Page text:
Most people love to buy flowers for their gardens. What if you could get foliage as colorful as flowers that also hold up great in heat and humidity? One of our favorites is the intricate heart and strap shaped leaves of Caladiums.
These leaves grab our attention in the many shades and patterns of pink, red, white, lime green, and orange. What is even more interesting is that caladiums grow from a tuber. A tuber what? Most people are familiar with potatoes; caladiums are also tubers.
Caladiums were born in Brazil, South America; brought to America by plantsman Dr. Henry Nehrling after visiting the Columbian Exposition in 1887. Nehrling grew his caladiums in his greenhouse in Chicago until he moved to Gotha north of Orlando, Florida with the assignment to grow tropical plants for the USDA. He later moved to Naples, FL when it got too cold for his tropical plants in Central Florida.
Most of the caladium growing continues in Lake Placid, FL. From there, bulbs are shipped all over the world. Every year there is a Caladium Festival in Lake Placid to celebrate!
INTERESTING FACT: Thomas Edison hired Dr. Nehrling to help him bring his gardens in Fort Myers to life.
Growing and Caring for Caladiums
If you decide that you can’t live without this summer star in your garden, here are some planting tips:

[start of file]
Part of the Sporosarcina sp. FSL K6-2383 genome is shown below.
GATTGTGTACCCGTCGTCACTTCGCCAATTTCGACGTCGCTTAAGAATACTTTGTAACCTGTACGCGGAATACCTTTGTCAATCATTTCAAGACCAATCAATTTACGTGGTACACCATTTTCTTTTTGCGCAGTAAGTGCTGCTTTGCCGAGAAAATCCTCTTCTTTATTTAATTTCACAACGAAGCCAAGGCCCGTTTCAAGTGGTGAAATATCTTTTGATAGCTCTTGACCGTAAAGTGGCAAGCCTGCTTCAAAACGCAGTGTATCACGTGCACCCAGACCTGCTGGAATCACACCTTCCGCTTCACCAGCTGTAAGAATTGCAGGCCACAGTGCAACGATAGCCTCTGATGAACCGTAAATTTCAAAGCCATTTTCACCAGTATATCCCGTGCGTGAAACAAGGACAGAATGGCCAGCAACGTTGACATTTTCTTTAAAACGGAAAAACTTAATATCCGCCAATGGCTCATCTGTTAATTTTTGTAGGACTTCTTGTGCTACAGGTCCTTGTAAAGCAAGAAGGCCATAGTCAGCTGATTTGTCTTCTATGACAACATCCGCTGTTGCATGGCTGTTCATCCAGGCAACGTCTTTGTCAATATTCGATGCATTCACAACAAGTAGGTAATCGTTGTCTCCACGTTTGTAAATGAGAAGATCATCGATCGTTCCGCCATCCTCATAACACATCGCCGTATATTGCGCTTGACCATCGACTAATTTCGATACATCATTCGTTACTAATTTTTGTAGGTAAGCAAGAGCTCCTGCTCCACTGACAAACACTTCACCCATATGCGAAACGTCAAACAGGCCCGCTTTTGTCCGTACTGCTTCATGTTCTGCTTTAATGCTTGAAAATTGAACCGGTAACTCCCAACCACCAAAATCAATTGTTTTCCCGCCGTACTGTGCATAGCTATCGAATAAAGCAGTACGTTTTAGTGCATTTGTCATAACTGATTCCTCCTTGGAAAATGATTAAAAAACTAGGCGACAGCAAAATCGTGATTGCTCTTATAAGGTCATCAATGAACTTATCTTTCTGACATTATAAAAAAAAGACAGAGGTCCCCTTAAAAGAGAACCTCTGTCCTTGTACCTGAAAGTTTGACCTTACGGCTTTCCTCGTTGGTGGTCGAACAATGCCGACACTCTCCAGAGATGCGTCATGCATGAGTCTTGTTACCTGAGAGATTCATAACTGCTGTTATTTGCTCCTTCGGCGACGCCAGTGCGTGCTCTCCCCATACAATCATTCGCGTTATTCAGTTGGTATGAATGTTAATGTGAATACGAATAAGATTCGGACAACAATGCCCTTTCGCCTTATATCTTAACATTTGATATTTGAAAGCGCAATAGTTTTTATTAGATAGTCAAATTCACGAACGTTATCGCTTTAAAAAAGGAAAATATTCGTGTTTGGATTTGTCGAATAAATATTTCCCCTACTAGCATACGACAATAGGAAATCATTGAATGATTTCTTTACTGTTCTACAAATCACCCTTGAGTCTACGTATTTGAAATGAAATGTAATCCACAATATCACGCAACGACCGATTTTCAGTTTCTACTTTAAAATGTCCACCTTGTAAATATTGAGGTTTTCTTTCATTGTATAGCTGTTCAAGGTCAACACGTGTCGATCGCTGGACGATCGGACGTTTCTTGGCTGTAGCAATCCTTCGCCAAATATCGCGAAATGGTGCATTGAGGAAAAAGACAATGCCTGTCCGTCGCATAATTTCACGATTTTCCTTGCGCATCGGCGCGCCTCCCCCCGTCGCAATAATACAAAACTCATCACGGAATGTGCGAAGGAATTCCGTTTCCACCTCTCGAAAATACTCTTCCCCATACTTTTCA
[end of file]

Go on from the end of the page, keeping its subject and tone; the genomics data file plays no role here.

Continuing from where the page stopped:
- Plant the tubers 2 inches deep and 6 inches apart
- In frost free climates, you can plant them in the fall just under your soil and they’ll be ready to pop up when temperatures climb to 80 degrees
- The time of emergence in Florida occurs in April or May, and June or July in Northern climes
- Once temperatures fall below 60 degrees, the foliage dies back and the tuber stores energy for next year’s growth
- If you are not in a frost-free climate it would be necessary to dig them up once foliage begins dormancy and store in a dry place
- If you are lucky enough to live in Florida, it is not necessary to dig, but they should be planted in an area that doesn’t flood
- While is cost effective to plant just the tubers, you can add some potted caladiums to achieve instant gratification
There are so many varieties of caladium to choose from with such names as Postman Joyner (named after a postman), Red Flash, White Christmas, Pink Beauty, and the list could go on. At the Edison & Ford Winter Estates we planted Aaron and Mrs. Arno Nehrling – both varieties from the early 1920’s. University of Florida has been releasing some new varieties all beginning with the name Florida.
Don’t worry about the names of the caladiums you choose, just get some of these attractive tropical beauties in your garden and you will be glad you took the time to dig. The Edison & Ford Winter Estates sells both the tubers and the potted plants in the Edison Garden Shoppe for your enjoyment.